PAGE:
1. For the top left patch, randomly choose a patch from the sample texture
2. Then, choose the next patch going from left to right, top to bottom, by using the left and top patch. For every patch in the sample, compute the ssd of the left and top overlap patches. Choose one from the K lowest.
3. After choosing a patch, compute the ssd images between the left and top patches overlaps. Use these ssd images to find the mincut
4. Once the mincut is found, apply the mask to the patches of both the left, top, and chosen patch.
5. Combine the patches
 Cost Map Cost Map with Min Path Patches after applying mask Combined patches

### Texture Transfer

In this part, we follow a similar method to texture synthesis, but add in an extra error term to consider when choosing patches from our texture image. In addition to computing the error between the overlap between two patches, we also take into account the error between the chosen patch and the target image's patch in terms of grayscale luminence. Essentially, we are finding how similar our chosen patch is to the place we're trying to fill in the target image. We also use an alpha term, which essentially tells us the tradeoff between the overlap error and the luminence error. Aside from this extra error term we use for choosing patches, we essentially follow the same method as synthesis.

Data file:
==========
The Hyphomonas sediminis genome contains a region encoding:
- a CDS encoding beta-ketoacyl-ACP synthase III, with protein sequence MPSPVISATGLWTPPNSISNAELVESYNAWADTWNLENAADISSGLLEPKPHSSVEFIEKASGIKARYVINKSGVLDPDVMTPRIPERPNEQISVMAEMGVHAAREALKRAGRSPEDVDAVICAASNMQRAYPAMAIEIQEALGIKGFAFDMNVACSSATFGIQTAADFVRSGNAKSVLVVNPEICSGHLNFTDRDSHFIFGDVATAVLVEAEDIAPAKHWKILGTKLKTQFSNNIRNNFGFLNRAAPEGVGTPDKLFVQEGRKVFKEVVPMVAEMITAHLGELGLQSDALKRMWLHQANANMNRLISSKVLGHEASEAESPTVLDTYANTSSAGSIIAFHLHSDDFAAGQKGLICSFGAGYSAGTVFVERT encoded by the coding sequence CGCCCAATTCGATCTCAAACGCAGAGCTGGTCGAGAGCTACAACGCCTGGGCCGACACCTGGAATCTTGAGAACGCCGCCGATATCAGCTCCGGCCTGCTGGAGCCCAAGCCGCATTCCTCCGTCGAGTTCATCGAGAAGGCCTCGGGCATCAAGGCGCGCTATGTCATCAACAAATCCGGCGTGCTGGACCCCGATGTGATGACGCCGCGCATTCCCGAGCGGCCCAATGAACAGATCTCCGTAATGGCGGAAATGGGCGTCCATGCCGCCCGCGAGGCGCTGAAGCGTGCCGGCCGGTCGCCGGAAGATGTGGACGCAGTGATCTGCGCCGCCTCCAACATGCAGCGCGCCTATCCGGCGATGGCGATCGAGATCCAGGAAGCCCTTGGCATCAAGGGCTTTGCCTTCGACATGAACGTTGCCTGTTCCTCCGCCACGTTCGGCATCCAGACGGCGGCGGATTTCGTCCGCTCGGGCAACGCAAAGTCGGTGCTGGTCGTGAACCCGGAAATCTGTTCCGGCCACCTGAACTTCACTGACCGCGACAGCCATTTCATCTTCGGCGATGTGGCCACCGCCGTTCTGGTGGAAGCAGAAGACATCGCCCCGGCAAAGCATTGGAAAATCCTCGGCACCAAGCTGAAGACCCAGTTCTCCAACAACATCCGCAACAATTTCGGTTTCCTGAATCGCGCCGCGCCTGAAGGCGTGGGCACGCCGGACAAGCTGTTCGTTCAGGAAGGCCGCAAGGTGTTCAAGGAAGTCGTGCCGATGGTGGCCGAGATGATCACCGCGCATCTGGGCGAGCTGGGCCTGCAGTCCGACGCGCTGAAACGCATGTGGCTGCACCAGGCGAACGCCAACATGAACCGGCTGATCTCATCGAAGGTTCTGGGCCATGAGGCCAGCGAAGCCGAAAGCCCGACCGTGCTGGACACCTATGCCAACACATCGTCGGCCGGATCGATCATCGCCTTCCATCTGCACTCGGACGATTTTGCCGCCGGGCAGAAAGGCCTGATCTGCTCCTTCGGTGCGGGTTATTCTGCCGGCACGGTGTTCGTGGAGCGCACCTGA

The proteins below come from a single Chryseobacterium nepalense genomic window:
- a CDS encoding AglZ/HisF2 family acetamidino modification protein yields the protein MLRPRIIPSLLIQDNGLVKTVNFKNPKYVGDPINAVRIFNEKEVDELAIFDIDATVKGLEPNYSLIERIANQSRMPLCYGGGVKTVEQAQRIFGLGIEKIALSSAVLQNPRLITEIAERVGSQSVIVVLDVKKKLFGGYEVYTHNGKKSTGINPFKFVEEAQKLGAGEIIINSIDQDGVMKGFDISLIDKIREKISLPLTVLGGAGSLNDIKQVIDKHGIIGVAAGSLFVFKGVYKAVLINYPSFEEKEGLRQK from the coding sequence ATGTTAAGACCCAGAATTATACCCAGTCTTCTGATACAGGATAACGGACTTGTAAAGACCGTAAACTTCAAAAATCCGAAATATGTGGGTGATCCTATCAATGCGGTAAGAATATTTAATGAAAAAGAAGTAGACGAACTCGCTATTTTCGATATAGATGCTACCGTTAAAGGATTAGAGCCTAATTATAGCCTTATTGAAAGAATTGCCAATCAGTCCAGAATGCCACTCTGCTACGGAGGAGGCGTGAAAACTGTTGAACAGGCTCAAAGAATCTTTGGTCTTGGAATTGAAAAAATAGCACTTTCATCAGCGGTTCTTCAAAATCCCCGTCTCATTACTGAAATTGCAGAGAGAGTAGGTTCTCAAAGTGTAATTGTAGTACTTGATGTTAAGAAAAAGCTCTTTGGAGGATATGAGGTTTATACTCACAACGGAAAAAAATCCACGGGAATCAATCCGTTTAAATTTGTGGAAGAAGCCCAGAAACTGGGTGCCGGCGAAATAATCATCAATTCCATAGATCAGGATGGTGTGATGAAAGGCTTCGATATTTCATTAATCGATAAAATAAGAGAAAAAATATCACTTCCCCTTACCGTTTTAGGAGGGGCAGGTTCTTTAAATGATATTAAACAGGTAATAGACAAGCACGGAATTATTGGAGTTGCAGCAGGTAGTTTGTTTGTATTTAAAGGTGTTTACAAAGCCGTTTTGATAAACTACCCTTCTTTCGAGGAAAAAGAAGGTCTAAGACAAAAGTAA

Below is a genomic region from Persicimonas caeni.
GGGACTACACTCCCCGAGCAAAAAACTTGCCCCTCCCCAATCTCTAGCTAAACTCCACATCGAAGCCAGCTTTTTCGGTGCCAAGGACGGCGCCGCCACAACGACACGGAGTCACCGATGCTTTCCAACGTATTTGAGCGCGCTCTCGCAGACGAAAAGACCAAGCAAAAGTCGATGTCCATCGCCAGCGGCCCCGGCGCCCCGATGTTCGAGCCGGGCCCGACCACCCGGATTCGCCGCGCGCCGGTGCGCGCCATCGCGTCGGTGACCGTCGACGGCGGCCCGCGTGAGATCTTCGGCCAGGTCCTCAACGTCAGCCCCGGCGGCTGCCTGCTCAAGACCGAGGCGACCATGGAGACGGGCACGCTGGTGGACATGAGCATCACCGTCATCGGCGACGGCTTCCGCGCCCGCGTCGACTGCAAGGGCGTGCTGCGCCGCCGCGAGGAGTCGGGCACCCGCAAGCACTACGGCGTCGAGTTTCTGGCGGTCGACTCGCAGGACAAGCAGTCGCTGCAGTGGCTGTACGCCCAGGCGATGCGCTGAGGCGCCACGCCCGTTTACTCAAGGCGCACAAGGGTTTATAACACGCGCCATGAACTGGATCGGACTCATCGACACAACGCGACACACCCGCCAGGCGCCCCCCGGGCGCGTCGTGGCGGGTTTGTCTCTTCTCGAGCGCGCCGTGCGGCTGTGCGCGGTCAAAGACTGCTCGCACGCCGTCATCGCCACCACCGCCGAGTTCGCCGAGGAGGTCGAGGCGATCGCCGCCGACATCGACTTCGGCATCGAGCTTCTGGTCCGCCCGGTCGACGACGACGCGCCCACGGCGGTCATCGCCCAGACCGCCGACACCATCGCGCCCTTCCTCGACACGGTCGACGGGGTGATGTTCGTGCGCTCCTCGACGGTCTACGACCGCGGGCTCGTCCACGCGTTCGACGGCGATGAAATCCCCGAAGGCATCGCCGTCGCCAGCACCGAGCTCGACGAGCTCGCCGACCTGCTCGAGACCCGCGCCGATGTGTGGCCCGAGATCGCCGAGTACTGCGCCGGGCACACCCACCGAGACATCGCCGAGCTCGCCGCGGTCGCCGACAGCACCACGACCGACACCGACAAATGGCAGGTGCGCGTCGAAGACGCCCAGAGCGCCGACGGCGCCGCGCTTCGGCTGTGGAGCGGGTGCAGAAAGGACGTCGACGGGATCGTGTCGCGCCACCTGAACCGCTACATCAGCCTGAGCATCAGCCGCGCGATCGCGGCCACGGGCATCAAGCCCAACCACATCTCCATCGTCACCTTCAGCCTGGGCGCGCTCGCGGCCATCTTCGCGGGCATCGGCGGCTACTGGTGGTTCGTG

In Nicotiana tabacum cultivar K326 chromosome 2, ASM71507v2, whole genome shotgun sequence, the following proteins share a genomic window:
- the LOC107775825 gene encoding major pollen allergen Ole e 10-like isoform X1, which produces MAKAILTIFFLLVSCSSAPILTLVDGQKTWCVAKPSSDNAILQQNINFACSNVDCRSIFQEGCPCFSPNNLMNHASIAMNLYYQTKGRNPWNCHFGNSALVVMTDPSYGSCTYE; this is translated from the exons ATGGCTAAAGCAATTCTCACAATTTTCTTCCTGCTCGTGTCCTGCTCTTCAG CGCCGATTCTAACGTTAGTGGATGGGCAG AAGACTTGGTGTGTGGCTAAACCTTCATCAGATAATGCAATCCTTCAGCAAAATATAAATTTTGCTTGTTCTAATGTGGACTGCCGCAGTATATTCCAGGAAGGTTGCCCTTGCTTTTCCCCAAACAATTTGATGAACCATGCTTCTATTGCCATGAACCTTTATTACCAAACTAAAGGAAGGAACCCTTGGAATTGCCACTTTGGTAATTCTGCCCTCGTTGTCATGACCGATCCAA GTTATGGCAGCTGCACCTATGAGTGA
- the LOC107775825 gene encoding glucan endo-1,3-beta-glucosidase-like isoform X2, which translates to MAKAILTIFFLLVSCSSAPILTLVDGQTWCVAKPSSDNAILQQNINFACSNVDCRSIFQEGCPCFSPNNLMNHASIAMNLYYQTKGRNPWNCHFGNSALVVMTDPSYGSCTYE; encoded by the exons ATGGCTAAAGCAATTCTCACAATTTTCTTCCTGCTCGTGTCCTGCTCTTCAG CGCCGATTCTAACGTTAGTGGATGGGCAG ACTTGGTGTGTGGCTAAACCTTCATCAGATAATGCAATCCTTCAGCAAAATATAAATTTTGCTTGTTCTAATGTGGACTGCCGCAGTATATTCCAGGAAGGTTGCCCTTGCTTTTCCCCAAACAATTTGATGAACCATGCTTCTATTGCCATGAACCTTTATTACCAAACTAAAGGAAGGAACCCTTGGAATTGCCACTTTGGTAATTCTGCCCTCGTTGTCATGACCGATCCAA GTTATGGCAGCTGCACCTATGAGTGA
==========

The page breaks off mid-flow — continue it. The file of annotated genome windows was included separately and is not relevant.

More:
Throughout this part, I had to make some small tweaks that probably weren't done in the paper. The main headache was dealing with finding patches in the target image, since the image won't necessarily be in a size divible by our patchsize. It was a pain to have to calculate smaller patches once we got to the edges of our image. One approach I tried was to pad the target image so it would be divisible by the patchsize, but I realized this would probably lead to some errors since we are using the target image patches to take the ssd between the texture patch. What I ended up doing was a hacky method, which was resize the image to be divisible by the patchsize, then resize the output to be the original image size. This ended up working out since we were still matching the textures, but then resizing them after. I didn't find any grievous errors by doing this, so I kept this method, although I'm sure I could have implemented a method without resizing.

 Target Image Texture Sample Transferred Texture Target Image Texture Sample Transferred Texture Target Image Texture Sample Transferred Texture